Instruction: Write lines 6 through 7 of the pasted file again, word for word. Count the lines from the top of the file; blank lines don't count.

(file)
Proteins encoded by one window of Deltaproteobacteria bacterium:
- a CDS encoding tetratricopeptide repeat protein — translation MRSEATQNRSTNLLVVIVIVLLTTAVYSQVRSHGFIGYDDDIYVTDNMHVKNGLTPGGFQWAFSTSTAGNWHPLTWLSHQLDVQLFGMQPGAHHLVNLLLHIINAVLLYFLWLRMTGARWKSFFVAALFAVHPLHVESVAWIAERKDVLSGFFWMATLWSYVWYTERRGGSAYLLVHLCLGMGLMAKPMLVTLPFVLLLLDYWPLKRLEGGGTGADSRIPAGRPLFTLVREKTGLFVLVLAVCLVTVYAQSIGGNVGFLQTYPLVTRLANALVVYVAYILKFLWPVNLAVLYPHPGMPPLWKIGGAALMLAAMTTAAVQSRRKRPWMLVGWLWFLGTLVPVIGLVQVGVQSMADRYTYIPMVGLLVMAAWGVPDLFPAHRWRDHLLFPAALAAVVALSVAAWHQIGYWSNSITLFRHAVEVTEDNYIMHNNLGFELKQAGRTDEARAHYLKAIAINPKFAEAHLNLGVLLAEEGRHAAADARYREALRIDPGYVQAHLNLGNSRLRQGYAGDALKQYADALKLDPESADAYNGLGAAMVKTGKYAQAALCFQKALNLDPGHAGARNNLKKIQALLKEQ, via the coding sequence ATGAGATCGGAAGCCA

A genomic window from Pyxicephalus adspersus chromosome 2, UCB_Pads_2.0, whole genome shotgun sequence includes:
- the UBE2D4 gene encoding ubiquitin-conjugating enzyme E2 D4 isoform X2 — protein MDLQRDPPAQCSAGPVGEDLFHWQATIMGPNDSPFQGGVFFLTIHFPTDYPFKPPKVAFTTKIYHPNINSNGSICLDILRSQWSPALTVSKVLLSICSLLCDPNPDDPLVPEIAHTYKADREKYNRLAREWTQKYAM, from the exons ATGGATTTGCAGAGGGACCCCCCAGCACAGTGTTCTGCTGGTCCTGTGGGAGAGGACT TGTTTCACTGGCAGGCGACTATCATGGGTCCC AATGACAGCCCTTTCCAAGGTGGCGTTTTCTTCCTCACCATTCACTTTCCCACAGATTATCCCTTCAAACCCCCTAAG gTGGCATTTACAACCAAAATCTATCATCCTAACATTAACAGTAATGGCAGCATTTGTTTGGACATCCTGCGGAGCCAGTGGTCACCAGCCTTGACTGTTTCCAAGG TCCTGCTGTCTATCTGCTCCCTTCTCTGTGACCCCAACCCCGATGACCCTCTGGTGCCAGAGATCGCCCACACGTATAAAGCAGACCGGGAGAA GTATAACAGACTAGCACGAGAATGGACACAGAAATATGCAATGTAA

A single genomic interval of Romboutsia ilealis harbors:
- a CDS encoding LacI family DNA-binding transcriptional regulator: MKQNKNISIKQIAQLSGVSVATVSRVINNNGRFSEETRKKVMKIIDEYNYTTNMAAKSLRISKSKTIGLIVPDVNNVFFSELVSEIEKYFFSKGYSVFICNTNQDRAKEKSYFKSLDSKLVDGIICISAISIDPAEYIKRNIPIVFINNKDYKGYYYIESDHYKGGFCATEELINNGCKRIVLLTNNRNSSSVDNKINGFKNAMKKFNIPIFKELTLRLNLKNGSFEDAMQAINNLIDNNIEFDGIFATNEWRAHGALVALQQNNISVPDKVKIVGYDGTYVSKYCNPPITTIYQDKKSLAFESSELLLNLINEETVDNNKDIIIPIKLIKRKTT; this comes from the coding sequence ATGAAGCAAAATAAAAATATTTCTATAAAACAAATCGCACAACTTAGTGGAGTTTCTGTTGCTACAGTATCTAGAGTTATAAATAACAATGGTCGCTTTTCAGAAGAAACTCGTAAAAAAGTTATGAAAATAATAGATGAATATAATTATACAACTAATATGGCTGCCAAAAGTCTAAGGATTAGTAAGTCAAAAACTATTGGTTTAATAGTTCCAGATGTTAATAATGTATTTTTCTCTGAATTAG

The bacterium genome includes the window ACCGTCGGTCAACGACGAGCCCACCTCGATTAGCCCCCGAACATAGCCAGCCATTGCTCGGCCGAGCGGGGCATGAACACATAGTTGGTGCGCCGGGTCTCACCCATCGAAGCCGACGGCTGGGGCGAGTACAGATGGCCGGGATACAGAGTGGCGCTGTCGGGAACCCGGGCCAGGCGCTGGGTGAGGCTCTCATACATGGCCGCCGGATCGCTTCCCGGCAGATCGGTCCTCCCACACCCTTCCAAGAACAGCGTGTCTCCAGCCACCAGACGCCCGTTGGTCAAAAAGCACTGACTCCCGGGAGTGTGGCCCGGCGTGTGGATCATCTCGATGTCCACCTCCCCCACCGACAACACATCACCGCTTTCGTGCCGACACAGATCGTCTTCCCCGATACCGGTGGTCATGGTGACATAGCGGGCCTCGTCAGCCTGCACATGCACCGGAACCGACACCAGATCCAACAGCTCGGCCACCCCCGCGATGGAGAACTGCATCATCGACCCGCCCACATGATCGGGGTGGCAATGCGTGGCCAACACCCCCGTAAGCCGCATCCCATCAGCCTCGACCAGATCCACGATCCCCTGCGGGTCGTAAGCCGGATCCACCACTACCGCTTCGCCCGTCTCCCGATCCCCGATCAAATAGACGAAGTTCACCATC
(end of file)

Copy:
- a CDS encoding LacI family DNA-binding transcriptional regulator: MKQNKNISIKQIAQLSGVSVATVSRVINNNGRFSEETRKKVMKIIDEYNYTTNMAAKSLRISKSKTIGLIVPDVNNVFFSELVSEIEKYFFSKGYSVFICNTNQDRAKEKSYFKSLDSKLVDGIICISAISIDPAEYIKRNIPIVFINNKDYKGYYYIESDHYKGGFCATEELINNGCKRIVLLTNNRNSSSVDNKINGFKNAMKKFNIPIFKELTLRLNLKNGSFEDAMQAINNLIDNNIEFDGIFATNEWRAHGALVALQQNNISVPDKVKIVGYDGTYVSKYCNPPITTIYQDKKSLAFESSELLLNLINEETVDNNKDIIIPIKLIKRKTT; this comes from the coding sequence ATGAAGCAAAATAAAAATATTTCTATAAAACAAATCGCACAACTTAGTGGAGTTTCTGTTGCTACAGTATCTAGAGTTATAAATAACAATGGTCGCTTTTCAGAAGAAACTCGTAAAAAAGTTATGAAAATAATAGATGAATATAATTATACAACTAATATGGCTGCCAAAAGTCTAAGGATTAGTAAGTCAAAAACTATTGGTTTAATAGTTCCAGATGTTAATAATGTATTTTTCTCTGAATTAG

The bacterium genome includes the window ACCGTCGGTCAACGACGAGCCCACCTCGATTAGCCCCCGAACATAGCCAGCCATTGCTCGGCCGAGCGGGGCATGAACACATAGTTGGTGCGCCGGGTCTCACCCATCGAAGCCGACGGCTGGGGCGAGTACAGATGGCCGGGATACAGAGTGGCGCTGTCGGGAACCCGGGCCAGGCGCTGGGTGAGGCTCTCATACATGGCCGCCGGATCGCTTCCCGGCAGATCGGTCCTCCCACACCCTTCCAAGAACAGCGTGTCTCCAGCCACCAGACGCCCGTTGGTCAAAAAGCACTGACTCCCGGGAGTGTGGCCCGGCGTGTGGATCATCTCGATGTCCACCTCCCCCACCGACAACACATCACCGCTTTCGTGCCGACACAGATCGTCTTCCCCGATACCGGTGGTCATGGTGACATAGCGGGCCTCGTCAGCCTGCACATGCACCGGAACCGACACCAGATCCAACAGCTCGGCCACCCCCGCGATGGAGAACTGCATCATCGACCCGCCCACATGATCGGGGTGGCAATGCGTGGCCAACACCCCCGTAAGCCGCATCCCATCAGCCTCGACCAGATCCACGATCCCCTGCGGGTCGTAAGCCGGATCCACCACTACCGCTTCGCCCGTCTCCCGATCCCCGATCAAATAGACGAAGTTCACCATC